If you weren’t waylaid by the hype around the undistinguished American indies in the dramatic competition, there were terrific films to be found. In the World Cinema showcase were Fernando Perez’s magical-realist Life Is To Whistle, about three Cubans living moment-to-moment at the end of the Castro era; Radu Mihaileanu’s Train of Life, a Holocaust comedy that has the desperation and intelligence the other Holocaust comedy, Life Is Beautiful, sorely lacks; Gaspar Noé’s horrific, black-humored I Stand Alone, a minimalist psychodrama about an unemployed Parisian butcher hitting bottom; and Hirokazu Kore-eda’s tender and wry After Life, which offers an original twist on a favorite Sundance subject— the discovery of meaning and the fixing of memory in the act of filmmaking itself.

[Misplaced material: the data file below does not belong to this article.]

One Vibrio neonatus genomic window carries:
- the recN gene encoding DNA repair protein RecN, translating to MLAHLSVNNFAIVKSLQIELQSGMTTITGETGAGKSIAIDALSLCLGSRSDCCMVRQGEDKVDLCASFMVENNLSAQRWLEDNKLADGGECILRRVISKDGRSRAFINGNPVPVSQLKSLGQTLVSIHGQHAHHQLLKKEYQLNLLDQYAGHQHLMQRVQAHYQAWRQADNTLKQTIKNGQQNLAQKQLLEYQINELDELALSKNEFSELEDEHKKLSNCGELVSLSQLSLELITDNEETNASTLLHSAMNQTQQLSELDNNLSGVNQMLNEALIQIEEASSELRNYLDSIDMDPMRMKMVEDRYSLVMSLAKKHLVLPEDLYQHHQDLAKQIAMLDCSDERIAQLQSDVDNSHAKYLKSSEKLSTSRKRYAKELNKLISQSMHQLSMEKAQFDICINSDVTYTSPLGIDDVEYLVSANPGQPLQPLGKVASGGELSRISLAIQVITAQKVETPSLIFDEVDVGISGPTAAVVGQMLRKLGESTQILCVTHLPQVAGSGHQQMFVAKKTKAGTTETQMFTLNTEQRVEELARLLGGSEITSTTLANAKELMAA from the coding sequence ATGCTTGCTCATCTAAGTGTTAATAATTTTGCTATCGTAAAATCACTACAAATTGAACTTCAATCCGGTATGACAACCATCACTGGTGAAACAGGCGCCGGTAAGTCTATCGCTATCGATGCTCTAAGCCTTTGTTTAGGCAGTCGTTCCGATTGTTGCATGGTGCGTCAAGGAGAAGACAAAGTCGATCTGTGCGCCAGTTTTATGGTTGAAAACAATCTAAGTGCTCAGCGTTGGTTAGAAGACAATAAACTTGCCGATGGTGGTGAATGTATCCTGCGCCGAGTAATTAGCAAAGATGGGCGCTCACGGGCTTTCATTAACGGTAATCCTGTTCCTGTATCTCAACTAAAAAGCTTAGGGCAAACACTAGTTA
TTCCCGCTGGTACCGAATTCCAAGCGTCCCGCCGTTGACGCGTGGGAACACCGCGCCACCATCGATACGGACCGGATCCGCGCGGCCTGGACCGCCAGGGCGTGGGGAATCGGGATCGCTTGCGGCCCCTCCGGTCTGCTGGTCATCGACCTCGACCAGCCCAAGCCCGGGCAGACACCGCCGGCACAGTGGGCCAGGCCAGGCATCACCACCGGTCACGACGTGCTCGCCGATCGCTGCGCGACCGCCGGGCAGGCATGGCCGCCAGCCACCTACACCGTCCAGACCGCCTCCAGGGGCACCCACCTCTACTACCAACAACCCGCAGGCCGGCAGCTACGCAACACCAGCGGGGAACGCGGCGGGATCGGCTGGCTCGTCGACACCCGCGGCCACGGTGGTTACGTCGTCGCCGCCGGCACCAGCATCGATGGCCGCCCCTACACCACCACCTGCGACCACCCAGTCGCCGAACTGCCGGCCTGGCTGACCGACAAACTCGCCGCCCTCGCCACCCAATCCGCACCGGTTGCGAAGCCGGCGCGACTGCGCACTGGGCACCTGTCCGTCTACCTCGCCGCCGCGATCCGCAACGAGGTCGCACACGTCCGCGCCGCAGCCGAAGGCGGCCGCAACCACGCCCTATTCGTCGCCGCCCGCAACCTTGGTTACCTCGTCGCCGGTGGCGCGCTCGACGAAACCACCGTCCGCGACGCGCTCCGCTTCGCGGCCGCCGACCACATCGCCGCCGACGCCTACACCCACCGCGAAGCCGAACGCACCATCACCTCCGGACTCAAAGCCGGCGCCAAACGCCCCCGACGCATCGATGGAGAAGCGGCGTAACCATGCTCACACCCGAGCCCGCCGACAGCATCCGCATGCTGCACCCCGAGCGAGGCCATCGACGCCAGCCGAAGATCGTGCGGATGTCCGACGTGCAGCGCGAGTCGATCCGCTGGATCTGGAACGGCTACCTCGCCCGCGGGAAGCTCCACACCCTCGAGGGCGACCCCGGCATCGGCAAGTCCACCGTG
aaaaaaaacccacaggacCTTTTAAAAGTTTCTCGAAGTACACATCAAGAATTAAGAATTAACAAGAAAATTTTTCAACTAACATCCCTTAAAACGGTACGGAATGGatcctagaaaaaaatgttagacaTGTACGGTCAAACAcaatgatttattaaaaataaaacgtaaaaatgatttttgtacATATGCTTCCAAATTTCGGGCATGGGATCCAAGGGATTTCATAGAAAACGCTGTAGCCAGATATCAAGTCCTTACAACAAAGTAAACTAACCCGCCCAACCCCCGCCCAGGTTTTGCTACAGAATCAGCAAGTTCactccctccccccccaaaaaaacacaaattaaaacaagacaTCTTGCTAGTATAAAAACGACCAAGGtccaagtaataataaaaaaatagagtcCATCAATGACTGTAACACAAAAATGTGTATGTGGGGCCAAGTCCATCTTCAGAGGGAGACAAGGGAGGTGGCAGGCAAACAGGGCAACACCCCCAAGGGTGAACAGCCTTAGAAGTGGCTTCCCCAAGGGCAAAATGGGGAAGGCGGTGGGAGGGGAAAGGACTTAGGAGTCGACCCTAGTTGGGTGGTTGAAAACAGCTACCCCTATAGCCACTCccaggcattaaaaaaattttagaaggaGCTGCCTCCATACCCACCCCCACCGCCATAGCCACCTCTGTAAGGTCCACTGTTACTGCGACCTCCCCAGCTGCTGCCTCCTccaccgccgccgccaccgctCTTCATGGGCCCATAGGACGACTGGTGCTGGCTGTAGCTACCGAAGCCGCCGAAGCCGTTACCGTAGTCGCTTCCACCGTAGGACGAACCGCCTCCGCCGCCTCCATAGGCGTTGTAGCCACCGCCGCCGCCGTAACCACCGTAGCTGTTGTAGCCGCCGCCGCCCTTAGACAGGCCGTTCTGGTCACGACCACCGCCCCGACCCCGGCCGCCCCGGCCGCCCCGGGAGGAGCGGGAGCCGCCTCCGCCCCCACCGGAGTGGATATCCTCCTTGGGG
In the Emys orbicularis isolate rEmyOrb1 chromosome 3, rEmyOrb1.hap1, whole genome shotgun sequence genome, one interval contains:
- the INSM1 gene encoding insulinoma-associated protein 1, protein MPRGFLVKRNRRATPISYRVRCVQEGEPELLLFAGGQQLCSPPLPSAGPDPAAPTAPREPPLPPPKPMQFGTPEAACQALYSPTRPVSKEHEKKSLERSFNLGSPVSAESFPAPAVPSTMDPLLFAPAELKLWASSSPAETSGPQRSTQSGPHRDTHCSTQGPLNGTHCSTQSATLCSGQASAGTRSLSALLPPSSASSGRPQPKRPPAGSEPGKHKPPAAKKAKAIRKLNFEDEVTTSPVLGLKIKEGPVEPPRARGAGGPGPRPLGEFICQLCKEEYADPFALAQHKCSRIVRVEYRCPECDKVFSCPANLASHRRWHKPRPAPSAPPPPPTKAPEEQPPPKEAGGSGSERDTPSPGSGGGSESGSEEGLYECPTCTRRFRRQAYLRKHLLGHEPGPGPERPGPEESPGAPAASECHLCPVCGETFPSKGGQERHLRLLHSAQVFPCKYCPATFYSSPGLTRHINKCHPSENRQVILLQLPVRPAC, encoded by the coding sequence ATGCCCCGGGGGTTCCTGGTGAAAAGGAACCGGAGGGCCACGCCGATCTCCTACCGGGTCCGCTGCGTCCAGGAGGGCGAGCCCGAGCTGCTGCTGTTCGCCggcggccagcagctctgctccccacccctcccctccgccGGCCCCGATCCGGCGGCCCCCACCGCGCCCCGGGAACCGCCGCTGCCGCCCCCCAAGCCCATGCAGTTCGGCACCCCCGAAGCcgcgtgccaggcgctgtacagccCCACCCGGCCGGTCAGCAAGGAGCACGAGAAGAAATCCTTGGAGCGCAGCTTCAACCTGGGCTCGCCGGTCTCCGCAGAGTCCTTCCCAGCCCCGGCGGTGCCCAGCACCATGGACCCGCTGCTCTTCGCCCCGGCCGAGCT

Shown out of competition were two punchy entertainment movies geared to the 15-to-30-year-old audience. James Merendino’s SLC Punk! is a nostalgia piece about Reagan-era dropouts growing up in straitlaced Salt Lake City. The film uses past-tense narration in a truly original manner, and it’s buoyed by a soundtrack of punk-rock classics. More polished, but no less inventive, Go is Doug Liman’s blasting mood-shifter of a movie, a sex, drugs, and raves follow-up to his cultural reference drenched debut indie, Swingers. Financed by Columbia Pictures, Go was budgeted at about 30 times the amount it cost to make Swingers, and Liman knew exactly what to do with the money— use it for the most amusing car chases since The French Connection. With a loop-the-loop time structure reminiscent of Pulp Fiction (although it lacks Tarantino’s religious investment in movies as a medium of resurrection), Go weaves three separate stories into an unbroken narrative in the manner of Robert Altman. Multiple-stories-rolled-into-one-film was a major trend at Sundance this year. (Cookie’s Fortune, Altman’s new film, opened the festival and was widely praised as a throwback to the old Altman— whoever that might have been.)